While your organisation needs to protect its digital assets, it also needs to protect itself physically. This is why most organisations run Closed Circuit Television (CCTV) throughout their premises.
However, despite so many organisations operating CCTV, many are still unaware of CCTV best practices. There are a number of things to consider from a legal and operational point of view.
The following blog will take you through the benefits of using CCTV, how to use it correctly, when & how to release footage and why it’s important.
CCTV is paramount to physical security. By being able to record and rewatch footage of your premises, you can identify risks & suspicious activity, keep an accurate record of any malicious activities for later legal action, and maintain the health & safety of your organisation.
From a crime prevention point of view, CCTV is invaluable as a tool for collecting evidence and monitoring risks. For example, if you notice a suspicious individual, you can monitor their activity to see if they return or actually do something to harm your business. The police can then act on this information with video evidence by their side.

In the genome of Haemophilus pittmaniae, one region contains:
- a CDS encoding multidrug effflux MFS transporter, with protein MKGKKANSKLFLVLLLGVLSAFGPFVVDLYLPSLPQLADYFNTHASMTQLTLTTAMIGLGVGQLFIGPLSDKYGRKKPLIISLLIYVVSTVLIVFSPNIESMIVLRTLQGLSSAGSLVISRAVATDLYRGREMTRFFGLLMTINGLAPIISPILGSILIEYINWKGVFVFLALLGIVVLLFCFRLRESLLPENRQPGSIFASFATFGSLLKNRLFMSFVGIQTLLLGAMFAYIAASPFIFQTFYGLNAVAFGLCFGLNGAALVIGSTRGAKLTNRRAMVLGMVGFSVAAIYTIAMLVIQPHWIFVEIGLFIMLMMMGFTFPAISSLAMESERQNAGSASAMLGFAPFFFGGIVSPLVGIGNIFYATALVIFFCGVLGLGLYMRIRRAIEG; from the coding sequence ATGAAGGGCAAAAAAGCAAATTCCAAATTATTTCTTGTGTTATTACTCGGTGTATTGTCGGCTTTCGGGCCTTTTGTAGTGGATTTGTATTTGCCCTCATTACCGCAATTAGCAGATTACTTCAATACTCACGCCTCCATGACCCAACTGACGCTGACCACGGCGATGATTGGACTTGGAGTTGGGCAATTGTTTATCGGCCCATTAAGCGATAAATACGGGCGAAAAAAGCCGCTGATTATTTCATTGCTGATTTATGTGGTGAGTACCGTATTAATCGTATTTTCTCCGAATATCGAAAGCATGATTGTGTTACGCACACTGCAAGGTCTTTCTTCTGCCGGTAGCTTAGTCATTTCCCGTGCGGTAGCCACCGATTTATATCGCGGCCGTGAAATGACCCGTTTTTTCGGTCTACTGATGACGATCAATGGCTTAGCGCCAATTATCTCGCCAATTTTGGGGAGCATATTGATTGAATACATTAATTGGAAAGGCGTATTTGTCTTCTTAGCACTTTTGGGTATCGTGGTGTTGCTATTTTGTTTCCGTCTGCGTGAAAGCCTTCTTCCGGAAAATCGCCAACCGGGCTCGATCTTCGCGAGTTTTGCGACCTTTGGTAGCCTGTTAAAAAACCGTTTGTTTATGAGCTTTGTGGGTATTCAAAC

CCTV cannot be used without first displaying signs that indicate its use. This is so members of the public are aware that they will be filmed when on your premises, maintaining transparency and trust between your organisation and the public.
It doesn’t just stop with signs either. You can’t display CCTV in a location that you cannot justify. The reasons you could use to justify CCTV use include crime prevention and ensuring health & safety.
Lastly, you should regularly check and make sure your cameras are facing the right way and are not obstructed.
There are a number of reasons why you might release CCTV footage.
If a crime has been committed in the area that your CCTV covers, the police may request specific footage to help with their investigation. This is one of the most common reasons for releasing CCTV footage.
Additionally, CCTV footage of a person is classed as personal data, which means that data subjects (individuals you hold the personal data of) have a right to access this information.
Data subjects can do this by submitting a Subject Access Request (SAR). You must respond to SARs within one month in order to comply with the Data Protection Act (DPA) (2018) and the General Data Protection regulations (GDPR).
Remember, when responding to a SAR, do not include any footage that could identify another individual. This would be classed as a data breach.
Bob’s Business has spent over a decade helping organisations protect their digital and physical assets. Below are a number of simple dos and don’ts, which will help you maintain a strong and secure CCTV system.